And by this curiously stormy and foxy introduction I arrive at what was initially going to be the main topic of this post before the above episodes made me change tack.
October 3rd this year, saw National poetry day celebrated in the UK, and as is usual for us TV – deprived hobbits, this date was drawn to our attention by hearing a feature on BBC Radio 4 featuring HRH Prince Charles, reading a verse of ‘Fern Hill’ by Dylan Thomas.
I’d referenced in an earlier post that 2014 is the centenary of the Welsh poet’s birth, and HRH is clearly a fan. You can read his rendition of the whole of this lovely poem set in the landscape of rural Carmarthenshire by clicking below:
But this reminded me that MANY years earlier, I’d had my own special encounter with the same poem, when Fiona had given me as a 21st birthday present, her own hand written anthology of poems and ‘spells’ – snippets of prose with real meaning to her.
I dug out the now fading, pale blue bound book, with lined paper and tidy writing, and include a couple of images from her handiwork – a still treasured possession after all these years. And as another poetry link appropriate for this time and special part of the world, why not click below to listen to Dylan Thomas reading his own poem ‘Poem In October’ based on a birthday walk around his home town of Laugharne in Carmarthenshire.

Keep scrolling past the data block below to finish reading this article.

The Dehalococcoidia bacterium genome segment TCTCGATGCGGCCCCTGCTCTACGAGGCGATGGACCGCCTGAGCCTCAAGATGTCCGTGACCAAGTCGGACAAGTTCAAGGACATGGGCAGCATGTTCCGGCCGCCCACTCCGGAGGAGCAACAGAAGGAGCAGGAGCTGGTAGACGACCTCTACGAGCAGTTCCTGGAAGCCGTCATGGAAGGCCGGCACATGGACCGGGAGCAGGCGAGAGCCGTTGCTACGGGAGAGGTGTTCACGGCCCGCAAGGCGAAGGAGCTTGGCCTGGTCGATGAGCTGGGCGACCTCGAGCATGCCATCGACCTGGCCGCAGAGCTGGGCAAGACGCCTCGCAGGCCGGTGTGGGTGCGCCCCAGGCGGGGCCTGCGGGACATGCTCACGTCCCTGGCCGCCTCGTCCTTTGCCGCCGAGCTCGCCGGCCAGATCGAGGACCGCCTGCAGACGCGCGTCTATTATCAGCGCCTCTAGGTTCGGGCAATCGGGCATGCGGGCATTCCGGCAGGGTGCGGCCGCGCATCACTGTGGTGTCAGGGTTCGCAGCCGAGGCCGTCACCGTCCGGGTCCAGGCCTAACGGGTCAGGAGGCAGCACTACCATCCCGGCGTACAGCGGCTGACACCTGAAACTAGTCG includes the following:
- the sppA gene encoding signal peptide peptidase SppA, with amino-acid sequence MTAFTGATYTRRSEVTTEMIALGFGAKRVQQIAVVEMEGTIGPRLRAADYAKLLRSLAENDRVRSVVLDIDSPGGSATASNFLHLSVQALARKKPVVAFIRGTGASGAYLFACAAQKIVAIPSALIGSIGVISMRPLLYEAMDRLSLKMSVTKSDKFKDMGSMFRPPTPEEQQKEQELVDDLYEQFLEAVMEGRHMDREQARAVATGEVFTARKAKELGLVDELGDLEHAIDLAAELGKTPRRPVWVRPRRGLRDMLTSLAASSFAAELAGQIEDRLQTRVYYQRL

But in a final circular link joining thoughts, foxes and poetry, click here to listen to Ted Hughes reading his poem ‘The Thought Fox’. I first encountered this poem quite recently when my brother Mark drew me into the world of Ted Hughes’ poetry and their joint passion for fishing as a result of research he has been pursuing over the last couple of years.
It turns out that Ted Hughes wrote this poem a few years after having a dream in his undergraduate room at Pembroke College Cambridge, when ‘The Thought Fox’ made his presence known to Ted. Years later Mark was able, by some nifty detective work, to establish that Ted’s room at the time of the dream was the one that he, Mark, had later occupied in his early years of research in the English faculty at Pembroke. And this little bit of synchronicity led to much more research which you can read about in an article which he wrote earlier in the year – ‘Fishing For Ted’ for the alumni magazine of Pembroke college called ‘The Martlet’. Click on the link below, for the magazine which also includes 2 fun cartoon images by Martin Rowson (another of Pembroke’s alumni) for the front and back page of Ted Hughes hooking an enormous ‘Pike’ in the College’s pool whilst younger brother, Mark, stands by with landing net at the ready.- Martlet2013-resized